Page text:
The Effects of Dietary Patterns on Urinary Albumin Excretion: Results of the Dietary Approaches to Stop Hypertension (DASH) Trial

David R Jacobs Jr, Myron D Gross, Lyn M Steffen, Michael W Steffes, Xinhua Yu, Laura P. Svetkey, Lawrence J. Appel, William M. Vollmer, George A. Bray, Thomas Moore, Paul R. Conlin, Frank Sacks

Research output: Contribution to journalArticlepeer-review

41 Scopus citations


Background: Dietary studies designed to decrease the urinary albumin excretion rate (AER) typically reduce protein by increasing lower protein plant foods and decreasing higher protein animal products. Study Design: We evaluated AER while increasing protein intake in the Dietary Approaches to Stop Hypertension (DASH) Trial (randomized, parallel group, 8 week controlled feeding). Setting & Participants: 378 individuals without diabetes with prehypertension or stage I hypertension. Intervention: The DASH diet, 18% energy from protein, emphasizes, among other features, low-fat dairy products; and the fruit/vegetable (FV) and control diets, each with 15% energy from protein. Outcome: AER. Measurements: We measured AER by using immunoassay and covariates at baseline and after 8 weeks. Results: Baseline AER had a geometric mean value of 4.0 ± 0.2 (SE) mg/24 h. In 285 participants with baseline AER less than 7 mg/24 h, AER was unchanged by diet treatment (geometric mean, 2.5 ± 0.2 mg/24 h in the control diet, 3.0 ± 0.2 mg/24 h in the FV diet, and 2.8 ± 0.2 mg/24 h in the DASH diet). Conversely, in 93 participants with baseline AER of 7 mg/24 h or greater, end-of-feeding AER was lower in the FV diet (6.6 ± 1.0 mg/24 h) than in the control (11.4 ± 1.8 mg/24 h; P = 0.01) or DASH diets (11.7 ± 1.6 mg/24 h; P = 0.005). The DASH and control diets were not different (P = 0.9). Limitations: Long-term AER change not studied. Conclusions: The decrease in AER after 8 weeks occurred in only those with high-normal baseline AER in the FV diet, in a pattern distinct from the blood pressure decrease. The DASH diet did not increase AER despite a 3% increase in energy from protein.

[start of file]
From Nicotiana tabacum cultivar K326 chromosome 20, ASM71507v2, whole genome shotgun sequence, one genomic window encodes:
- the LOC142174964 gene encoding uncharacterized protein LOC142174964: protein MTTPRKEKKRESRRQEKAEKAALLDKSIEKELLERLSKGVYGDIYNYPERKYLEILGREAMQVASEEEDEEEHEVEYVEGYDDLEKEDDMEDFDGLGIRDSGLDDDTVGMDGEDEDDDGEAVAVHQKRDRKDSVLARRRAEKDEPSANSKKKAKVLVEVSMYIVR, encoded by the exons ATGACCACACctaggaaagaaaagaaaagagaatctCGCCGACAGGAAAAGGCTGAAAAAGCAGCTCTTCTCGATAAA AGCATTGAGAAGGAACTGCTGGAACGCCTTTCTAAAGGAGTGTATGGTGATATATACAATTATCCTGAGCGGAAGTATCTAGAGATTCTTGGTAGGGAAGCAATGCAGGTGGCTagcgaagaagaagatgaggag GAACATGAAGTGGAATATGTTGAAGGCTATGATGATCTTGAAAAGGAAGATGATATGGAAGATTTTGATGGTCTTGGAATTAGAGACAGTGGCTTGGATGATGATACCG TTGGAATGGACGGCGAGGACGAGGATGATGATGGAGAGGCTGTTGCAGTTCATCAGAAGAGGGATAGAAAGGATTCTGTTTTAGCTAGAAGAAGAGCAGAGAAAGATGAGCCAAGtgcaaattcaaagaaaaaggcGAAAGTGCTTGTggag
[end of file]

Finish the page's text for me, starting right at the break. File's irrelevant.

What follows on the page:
Original languageEnglish (US)
Pages (from-to)638-646
Number of pages9
JournalAmerican Journal of Kidney Diseases
Issue number4
StatePublished - Apr 2009

Bibliographical note

Funding Information:
Support : This study was supported by Grant R01 HL071121 from the National Institutes of Health.


  • Albumin excretion
  • phytochemical
  • protein
  • short term feeding


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